Definition of 'relevant' in decision reports

Decision reports show every value that is relevant to the result of a rule. This topic describes the definition of what constitutes a 'relevant' value.

Rule 1: A value is relevant if changing it could cause the conclusion of the rule to change

Example 1:

A if

B and



If B is true and C is false, then A is false. In the decision report:


Example 2:

Result = InstanceSumIf(Relationship, Condition, Value)


With the following sets of conditions and values, the result is 50.

Condition1, Value1, and Condition2 are all relevant due to Rule 1. Value2 is not relevant because no matter what it is set to, the false of Condition2 stops it from having any effect.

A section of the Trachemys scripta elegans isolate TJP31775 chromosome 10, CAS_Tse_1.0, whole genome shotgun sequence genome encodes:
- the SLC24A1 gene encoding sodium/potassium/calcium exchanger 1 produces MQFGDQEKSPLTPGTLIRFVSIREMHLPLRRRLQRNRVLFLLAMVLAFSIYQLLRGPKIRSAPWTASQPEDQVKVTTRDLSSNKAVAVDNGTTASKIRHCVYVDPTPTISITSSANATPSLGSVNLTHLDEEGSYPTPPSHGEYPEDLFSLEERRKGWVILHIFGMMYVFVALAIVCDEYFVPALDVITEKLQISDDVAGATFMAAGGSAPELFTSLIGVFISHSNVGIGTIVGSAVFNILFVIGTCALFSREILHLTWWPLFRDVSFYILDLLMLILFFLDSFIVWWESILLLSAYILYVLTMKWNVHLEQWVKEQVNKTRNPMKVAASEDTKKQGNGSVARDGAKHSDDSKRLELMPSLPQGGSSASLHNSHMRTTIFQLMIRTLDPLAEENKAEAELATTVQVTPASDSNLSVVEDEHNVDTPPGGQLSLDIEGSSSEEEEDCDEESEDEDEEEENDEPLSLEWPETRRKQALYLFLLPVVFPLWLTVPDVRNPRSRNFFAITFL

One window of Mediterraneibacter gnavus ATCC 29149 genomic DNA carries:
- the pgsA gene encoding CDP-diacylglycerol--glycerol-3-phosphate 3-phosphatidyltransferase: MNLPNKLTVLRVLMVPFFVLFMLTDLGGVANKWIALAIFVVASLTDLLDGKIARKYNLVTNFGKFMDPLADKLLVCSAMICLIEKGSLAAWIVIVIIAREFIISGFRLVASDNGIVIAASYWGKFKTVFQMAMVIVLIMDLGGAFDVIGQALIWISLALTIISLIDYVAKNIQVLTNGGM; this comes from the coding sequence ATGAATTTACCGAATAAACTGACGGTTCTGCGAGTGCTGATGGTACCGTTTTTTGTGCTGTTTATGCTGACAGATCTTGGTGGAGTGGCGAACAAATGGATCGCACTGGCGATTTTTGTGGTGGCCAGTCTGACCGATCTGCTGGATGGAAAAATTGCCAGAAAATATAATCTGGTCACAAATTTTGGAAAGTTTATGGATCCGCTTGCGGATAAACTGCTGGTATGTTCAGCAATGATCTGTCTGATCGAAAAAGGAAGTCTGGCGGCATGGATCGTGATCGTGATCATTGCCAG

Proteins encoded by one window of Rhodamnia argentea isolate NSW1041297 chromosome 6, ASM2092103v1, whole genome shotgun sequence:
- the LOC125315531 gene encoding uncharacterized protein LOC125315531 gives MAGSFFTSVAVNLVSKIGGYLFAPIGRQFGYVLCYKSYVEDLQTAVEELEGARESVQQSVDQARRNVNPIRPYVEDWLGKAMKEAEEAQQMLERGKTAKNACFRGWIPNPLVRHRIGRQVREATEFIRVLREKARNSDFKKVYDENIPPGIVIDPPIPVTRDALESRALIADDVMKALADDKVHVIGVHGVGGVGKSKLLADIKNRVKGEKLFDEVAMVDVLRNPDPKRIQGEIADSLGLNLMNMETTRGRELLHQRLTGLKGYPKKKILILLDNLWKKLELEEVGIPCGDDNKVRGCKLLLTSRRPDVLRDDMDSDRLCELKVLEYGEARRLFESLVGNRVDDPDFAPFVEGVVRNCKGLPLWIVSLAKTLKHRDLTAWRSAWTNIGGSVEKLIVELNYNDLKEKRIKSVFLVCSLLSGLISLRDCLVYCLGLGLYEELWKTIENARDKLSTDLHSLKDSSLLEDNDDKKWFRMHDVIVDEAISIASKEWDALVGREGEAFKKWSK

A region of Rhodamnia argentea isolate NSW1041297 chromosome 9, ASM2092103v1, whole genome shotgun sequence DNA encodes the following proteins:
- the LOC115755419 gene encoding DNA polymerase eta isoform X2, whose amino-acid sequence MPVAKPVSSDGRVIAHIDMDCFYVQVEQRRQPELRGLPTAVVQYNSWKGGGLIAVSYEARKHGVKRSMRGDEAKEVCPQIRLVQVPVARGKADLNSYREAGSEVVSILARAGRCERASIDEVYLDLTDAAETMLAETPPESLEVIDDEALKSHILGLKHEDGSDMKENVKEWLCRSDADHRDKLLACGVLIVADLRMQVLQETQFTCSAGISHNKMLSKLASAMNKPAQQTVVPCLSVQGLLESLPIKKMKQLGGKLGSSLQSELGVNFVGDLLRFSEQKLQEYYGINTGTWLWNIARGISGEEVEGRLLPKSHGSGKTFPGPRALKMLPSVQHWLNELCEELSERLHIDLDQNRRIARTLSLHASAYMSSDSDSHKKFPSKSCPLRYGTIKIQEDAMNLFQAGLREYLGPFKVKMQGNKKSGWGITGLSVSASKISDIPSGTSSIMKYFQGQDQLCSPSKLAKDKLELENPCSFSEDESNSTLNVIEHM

Rule 2: Where a set of values are not relevant individually (via Rule 1) but could cause the conclusion to change if they change together, then all values in the set are considered relevant

This is intended to cover situations where attributes are equally relevant to the conclusion, with neither one being enough to actually have an effect if it changes. Using Example 1 above, if B and C are both false, then A is false. Changing either B or C independently does not change the conclusion, so Rule 1 does not apply. However, you could change both of them to true, and it would change the conclusion, so because of Rule 2, they are both considered relevant.

Rule 3: Where the result is unknown, all values that could be relevant if unknown values became known, are considered relevant

Example 1:

A = B + C


If B is unknown and C is 5, then the result is unknown. In the decision report:

No special consideration of uncertainty is required - handling for uncertainty falls naturally out of the above rules.


Example 2:

A = B + C

If B is uncertain and C is unknown, then the conclusion is uncertain. No matter what value C becomes, A will always be uncertain. In the decision report: